Anyhow I'd be happy to work with you on the project if you need it. I would make sure you really want to do it and are not just putting up walls (in the form of unnessisary expensive gear) to prevent it from happening. Also you might think about going at it half=way. Just spend a week or two documenting your city or state via the methods you propose. See if it yields something worthy of editing. I find that these sorts of stories are a million times easier to cover when you are in a completely foreign culture because people are much more willing to invite you into their lives but if it is in your own culture you are much less of a novelty and people are eager to pass you buy. Have you thought of maybe going to an english speaking country like Belize or Guyana and trying this?


The thing that really impressed me was his comment about putting up walls. I even replied specifically to that comment, saying, "I like your psychological insight about putting up walls. The question here is: Could a psychologist or psychiatrist have seen so deep? (That is, assuming you are not a psychologist or psychiatrist.)"

But here's what really impressed me about the comment: He was right. Not completely right, but very close to dead center. Even before receiving Chris's e-mail, I knew something was holding me back, keeping me from going out and making Aimless. But I also knew exactly what was holding me back. It was Pinky.

Even though Pinky seemed pretty healthy this past summer when I launched the web site, I still would have had a very difficult time leaving home for who knows how long, had I received adequate sponsorship. Even though it seemed that Pinky might end up living for several more years, I don't think I would have been able to leave him behind, because I've too often witnessed how quickly feline leukemia takes them away.

I didn't feel any kind of obligation to Pinky; I just loved him so much that I couldn't have left him, knowing I may never see him again. That may sound kind of corny, but I know that cat loved me way the hell more than any person has ever loved me. And I'm not worried if anyone thinks I'm some kind of weirdo for loving a cat so much. The fact is that Pinky's love helped me through some of the toughest times of my life. That kind of love is more important than what people think of me.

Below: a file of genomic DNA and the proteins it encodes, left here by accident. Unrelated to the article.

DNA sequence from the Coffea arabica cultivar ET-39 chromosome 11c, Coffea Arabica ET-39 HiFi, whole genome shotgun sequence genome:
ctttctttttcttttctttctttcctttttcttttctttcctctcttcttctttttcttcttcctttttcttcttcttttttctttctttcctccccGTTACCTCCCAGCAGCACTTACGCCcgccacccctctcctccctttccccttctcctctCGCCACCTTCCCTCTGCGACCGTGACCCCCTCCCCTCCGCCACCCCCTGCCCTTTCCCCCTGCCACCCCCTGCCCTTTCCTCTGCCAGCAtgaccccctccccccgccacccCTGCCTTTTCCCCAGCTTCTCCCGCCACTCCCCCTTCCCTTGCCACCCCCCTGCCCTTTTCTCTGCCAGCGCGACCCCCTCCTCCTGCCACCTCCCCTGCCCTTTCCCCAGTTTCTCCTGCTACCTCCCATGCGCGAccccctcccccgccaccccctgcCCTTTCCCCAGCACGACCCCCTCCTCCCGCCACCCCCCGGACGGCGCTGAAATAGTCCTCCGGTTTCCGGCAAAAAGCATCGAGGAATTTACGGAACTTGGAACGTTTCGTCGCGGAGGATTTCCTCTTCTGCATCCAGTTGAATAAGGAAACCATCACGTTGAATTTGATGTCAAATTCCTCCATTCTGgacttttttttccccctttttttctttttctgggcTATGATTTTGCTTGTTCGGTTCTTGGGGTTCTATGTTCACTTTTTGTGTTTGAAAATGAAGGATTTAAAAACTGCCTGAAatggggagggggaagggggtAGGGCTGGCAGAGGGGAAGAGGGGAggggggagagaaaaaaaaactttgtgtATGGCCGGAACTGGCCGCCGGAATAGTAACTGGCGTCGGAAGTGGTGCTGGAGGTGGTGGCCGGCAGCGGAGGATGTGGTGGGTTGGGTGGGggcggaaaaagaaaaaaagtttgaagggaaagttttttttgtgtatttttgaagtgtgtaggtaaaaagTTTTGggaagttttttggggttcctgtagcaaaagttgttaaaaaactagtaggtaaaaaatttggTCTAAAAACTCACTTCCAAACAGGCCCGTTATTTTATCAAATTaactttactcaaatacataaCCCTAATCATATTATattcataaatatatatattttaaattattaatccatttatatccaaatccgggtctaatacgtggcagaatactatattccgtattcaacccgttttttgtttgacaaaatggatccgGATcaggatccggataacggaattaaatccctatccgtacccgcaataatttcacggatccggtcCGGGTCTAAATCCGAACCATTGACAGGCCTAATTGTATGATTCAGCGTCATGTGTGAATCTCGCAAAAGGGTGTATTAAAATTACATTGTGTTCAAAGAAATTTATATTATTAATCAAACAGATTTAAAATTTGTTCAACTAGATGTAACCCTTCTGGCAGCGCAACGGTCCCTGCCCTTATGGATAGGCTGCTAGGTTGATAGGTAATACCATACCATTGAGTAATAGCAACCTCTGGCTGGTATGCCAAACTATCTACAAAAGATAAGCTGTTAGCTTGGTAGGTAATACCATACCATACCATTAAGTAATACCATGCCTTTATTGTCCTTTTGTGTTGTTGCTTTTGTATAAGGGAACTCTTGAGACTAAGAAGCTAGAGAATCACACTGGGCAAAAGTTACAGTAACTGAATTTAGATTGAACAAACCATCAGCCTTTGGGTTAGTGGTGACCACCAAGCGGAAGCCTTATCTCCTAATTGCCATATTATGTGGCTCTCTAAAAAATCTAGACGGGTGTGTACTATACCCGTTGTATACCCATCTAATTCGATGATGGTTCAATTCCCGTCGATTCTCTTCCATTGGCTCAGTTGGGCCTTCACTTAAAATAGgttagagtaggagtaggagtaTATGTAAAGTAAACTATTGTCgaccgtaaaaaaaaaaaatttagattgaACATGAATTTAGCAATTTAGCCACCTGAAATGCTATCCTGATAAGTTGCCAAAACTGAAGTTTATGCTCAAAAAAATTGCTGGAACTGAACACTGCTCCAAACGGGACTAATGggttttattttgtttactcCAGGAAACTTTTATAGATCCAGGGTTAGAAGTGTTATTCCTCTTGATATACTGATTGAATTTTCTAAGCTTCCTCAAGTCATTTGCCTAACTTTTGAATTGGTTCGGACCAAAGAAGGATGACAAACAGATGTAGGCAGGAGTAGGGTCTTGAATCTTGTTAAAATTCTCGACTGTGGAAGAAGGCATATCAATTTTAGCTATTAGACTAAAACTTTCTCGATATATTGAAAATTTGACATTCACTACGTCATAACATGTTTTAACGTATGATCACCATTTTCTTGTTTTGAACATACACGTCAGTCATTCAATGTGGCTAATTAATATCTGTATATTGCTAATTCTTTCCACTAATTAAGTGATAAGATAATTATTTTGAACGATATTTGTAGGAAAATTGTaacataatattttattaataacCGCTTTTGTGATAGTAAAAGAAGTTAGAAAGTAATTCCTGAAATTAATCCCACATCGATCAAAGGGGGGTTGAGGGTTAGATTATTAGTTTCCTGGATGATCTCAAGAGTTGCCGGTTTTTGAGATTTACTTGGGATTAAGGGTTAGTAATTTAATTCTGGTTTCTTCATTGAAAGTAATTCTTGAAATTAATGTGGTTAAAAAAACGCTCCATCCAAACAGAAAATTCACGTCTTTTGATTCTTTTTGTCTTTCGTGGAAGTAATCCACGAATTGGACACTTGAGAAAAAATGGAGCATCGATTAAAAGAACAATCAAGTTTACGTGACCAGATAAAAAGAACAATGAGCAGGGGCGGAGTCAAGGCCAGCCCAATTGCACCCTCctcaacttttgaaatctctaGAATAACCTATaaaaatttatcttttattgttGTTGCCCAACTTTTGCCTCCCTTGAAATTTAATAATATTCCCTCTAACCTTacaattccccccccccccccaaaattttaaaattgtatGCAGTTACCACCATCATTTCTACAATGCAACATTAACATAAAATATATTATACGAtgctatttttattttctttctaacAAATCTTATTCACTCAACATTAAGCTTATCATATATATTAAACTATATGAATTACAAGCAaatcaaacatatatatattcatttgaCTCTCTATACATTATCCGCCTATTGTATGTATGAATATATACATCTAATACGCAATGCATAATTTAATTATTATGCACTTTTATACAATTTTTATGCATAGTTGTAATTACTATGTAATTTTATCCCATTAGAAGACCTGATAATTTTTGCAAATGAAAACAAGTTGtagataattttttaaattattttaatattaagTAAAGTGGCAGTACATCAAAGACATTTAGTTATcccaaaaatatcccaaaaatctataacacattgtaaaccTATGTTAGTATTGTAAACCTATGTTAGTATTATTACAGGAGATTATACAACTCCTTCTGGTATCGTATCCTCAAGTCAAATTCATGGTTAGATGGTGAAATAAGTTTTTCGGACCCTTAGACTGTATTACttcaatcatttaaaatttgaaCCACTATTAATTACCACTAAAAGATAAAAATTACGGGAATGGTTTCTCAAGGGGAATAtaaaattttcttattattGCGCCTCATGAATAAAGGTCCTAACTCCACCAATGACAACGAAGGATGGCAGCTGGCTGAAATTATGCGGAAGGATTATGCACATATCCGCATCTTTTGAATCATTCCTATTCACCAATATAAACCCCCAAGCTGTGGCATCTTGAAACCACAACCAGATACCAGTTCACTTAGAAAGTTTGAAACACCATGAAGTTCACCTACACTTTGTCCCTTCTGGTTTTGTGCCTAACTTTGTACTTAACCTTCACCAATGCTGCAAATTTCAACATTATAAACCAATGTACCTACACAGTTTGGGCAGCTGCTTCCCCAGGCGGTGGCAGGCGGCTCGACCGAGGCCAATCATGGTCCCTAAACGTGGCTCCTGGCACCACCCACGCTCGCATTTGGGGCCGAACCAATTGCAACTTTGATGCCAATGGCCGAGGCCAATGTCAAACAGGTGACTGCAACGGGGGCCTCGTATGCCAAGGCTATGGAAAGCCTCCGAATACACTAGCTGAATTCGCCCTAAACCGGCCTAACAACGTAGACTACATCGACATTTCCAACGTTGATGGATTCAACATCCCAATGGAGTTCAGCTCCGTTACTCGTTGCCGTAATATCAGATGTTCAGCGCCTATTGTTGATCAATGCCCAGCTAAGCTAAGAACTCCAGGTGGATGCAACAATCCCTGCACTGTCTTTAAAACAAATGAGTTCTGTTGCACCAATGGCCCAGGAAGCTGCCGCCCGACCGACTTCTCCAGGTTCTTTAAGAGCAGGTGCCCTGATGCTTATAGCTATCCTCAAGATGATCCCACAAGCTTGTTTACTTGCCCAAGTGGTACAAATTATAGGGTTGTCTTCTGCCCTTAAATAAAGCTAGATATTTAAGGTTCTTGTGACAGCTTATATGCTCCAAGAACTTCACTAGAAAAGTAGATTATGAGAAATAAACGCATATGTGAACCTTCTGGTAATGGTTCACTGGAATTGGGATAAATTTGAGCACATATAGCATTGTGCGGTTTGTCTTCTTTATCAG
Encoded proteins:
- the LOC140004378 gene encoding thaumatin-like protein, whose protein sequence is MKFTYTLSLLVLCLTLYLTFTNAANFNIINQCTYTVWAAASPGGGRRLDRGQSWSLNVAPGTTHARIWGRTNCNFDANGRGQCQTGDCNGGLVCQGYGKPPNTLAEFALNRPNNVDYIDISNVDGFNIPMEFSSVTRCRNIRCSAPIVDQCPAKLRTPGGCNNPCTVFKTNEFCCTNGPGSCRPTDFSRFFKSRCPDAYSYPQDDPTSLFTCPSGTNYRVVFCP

Anyway, Pinky is gone now, and there is nothing else holding me back.

Well, winter is holding me back right now. I know I could do it in winter just as well as I could do it in spring or summer, but I don't want to start in winter because I don't want the opening scenes of Aimless to be colorless and lifeless. I don't want to start in winter because that would require heavier clothes, thus more stuff to carry. I don't want to start in winter because I haven't learned to beg yet; I haven't learned how to convince people to open up their homes to me and feed me. And if I can't go out and consistently find warm places to spend my nights, then Aimless might just kill me. So I plan to wait until perhaps March or April. And once that time of year comes around, there will be nothing holding me back because Pinky now lives in my heart and my mind.

Getting back to what Chris said...

Both Chris and Jay have said that I should just go out there with a cheapo digital camera instead of holding out for someone to donate funding or a $2,000 to $3,000 camcorder. (Betty, did you say I should do it that way, too?) While I've certainly considered using a cheap camera, both before this web site existed and during its existence, I have been very hesitant to commit to that idea.

Not anymore. I think I've made up my mind to go ahead and use a cheap camera. I honestly don't know if Jay or Chris or Betty influenced this decision, but y'all may have. I really can't identify what has turned me in this direction, other than the emotional and intellectual roller coaster called life. If there is any particular thing I can point to as a catalyst for this decision, I think it's that I feel much simpler right now. Maybe Aimless is supposed to be made on a cheapo camcorder. Maybe that's what will ultimately make it attractive to viewers.

So I guess my budget has shrunk quite a bit now. Let's see what I'll need:

A cheapo camcorder;
At least 200 hours' worth of videotape;
Maybe a laptop;
A good hikers' backpack;
Good walking shoes;
Sleeping bag?
Compact tent?
A few changes of clothes.

I've surely omitted some important stuff, but probably nothing very expensive. Besides, I already have some of the things on the list. So basically what I'll need is a camera, the tape, and maybe $500 worth of other stuff. The laptop probably is not a necessity, but it would be nice to have one. So I guess I'm looking at about $2,000 to $2,500 worth of stuff (including the laptop).

I'm no longer worried about sponsorship. If people don't want to sponsor Aimless right now, then fuck 'em; that's their loss. I can easily get what I need. But when sponsors come knocking on my door after I hit the road or begin post-production, like I know they will, I won't be shy about demanding big money. I won't be in a rush to make deals with anyone, either. OK, I'm digressing in a direction I don't want to go right now.

Chris, I'm curious to know which Chris Weaver you are. Are you the Chris Weaver who works for a television station in North Carolina? Are you the Chris Weaver who had something to do with Independence Day (aka ID4)? Neither? Both?

Hey, if you're actually someone important, I respect that. I won't start nagging you or anything. All I know is that you seem to know a lot about some of the stuff I need to know about. If so, I hope you maintain an interest in Aimless. And I hope that if I ever require your expertise, I'll be able to provide something equally valuable in return for that expertise.

I think I intended to say a whole bunch of other stuff, but it's not coming to me right now, so I gues I'll sign off for now and write about the other stuff whenever it comes back to me. I wish I could let y'all plug into my brain and experience my thoughts and stuff. The thoughts just never stop, and I have such a hard time keeping up with them.

OK, I may be back soon.


Mai's America